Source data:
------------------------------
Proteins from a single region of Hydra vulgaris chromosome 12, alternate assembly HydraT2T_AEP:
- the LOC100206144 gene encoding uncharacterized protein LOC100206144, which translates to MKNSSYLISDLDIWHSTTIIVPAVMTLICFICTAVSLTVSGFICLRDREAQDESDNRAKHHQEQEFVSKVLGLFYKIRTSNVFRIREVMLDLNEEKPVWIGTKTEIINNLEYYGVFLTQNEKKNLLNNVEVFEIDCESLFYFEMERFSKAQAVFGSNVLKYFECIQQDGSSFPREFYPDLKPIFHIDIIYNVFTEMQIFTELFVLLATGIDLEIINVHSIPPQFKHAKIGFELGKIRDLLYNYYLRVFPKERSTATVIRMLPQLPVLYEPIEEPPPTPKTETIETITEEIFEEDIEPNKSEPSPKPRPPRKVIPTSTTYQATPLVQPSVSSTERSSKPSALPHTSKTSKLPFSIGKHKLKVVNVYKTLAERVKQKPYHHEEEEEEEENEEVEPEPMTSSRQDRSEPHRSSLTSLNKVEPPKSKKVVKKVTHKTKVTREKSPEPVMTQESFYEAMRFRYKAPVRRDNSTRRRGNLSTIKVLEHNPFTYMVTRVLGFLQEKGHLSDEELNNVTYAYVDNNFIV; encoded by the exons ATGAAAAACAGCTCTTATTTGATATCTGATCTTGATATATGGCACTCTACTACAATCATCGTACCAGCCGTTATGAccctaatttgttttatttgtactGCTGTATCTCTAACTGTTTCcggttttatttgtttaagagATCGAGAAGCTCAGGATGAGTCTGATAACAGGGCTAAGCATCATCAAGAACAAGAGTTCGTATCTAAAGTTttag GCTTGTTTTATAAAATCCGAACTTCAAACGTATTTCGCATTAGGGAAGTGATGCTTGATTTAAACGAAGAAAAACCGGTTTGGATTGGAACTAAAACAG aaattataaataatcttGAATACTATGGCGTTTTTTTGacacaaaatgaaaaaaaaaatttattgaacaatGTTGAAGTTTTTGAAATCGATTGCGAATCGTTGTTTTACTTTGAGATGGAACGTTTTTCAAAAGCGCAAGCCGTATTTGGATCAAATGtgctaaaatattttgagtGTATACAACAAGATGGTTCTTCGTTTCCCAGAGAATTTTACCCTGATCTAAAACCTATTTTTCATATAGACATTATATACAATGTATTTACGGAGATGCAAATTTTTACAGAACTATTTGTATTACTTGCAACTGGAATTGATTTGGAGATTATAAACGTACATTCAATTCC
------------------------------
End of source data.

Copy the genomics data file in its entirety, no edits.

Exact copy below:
Proteins from a single region of Hydra vulgaris chromosome 12, alternate assembly HydraT2T_AEP:
- the LOC100206144 gene encoding uncharacterized protein LOC100206144, which translates to MKNSSYLISDLDIWHSTTIIVPAVMTLICFICTAVSLTVSGFICLRDREAQDESDNRAKHHQEQEFVSKVLGLFYKIRTSNVFRIREVMLDLNEEKPVWIGTKTEIINNLEYYGVFLTQNEKKNLLNNVEVFEIDCESLFYFEMERFSKAQAVFGSNVLKYFECIQQDGSSFPREFYPDLKPIFHIDIIYNVFTEMQIFTELFVLLATGIDLEIINVHSIPPQFKHAKIGFELGKIRDLLYNYYLRVFPKERSTATVIRMLPQLPVLYEPIEEPPPTPKTETIETITEEIFEEDIEPNKSEPSPKPRPPRKVIPTSTTYQATPLVQPSVSSTERSSKPSALPHTSKTSKLPFSIGKHKLKVVNVYKTLAERVKQKPYHHEEEEEEEENEEVEPEPMTSSRQDRSEPHRSSLTSLNKVEPPKSKKVVKKVTHKTKVTREKSPEPVMTQESFYEAMRFRYKAPVRRDNSTRRRGNLSTIKVLEHNPFTYMVTRVLGFLQEKGHLSDEELNNVTYAYVDNNFIV; encoded by the exons ATGAAAAACAGCTCTTATTTGATATCTGATCTTGATATATGGCACTCTACTACAATCATCGTACCAGCCGTTATGAccctaatttgttttatttgtactGCTGTATCTCTAACTGTTTCcggttttatttgtttaagagATCGAGAAGCTCAGGATGAGTCTGATAACAGGGCTAAGCATCATCAAGAACAAGAGTTCGTATCTAAAGTTttag GCTTGTTTTATAAAATCCGAACTTCAAACGTATTTCGCATTAGGGAAGTGATGCTTGATTTAAACGAAGAAAAACCGGTTTGGATTGGAACTAAAACAG aaattataaataatcttGAATACTATGGCGTTTTTTTGacacaaaatgaaaaaaaaaatttattgaacaatGTTGAAGTTTTTGAAATCGATTGCGAATCGTTGTTTTACTTTGAGATGGAACGTTTTTCAAAAGCGCAAGCCGTATTTGGATCAAATGtgctaaaatattttgagtGTATACAACAAGATGGTTCTTCGTTTCCCAGAGAATTTTACCCTGATCTAAAACCTATTTTTCATATAGACATTATATACAATGTATTTACGGAGATGCAAATTTTTACAGAACTATTTGTATTACTTGCAACTGGAATTGATTTGGAGATTATAAACGTACATTCAATTCC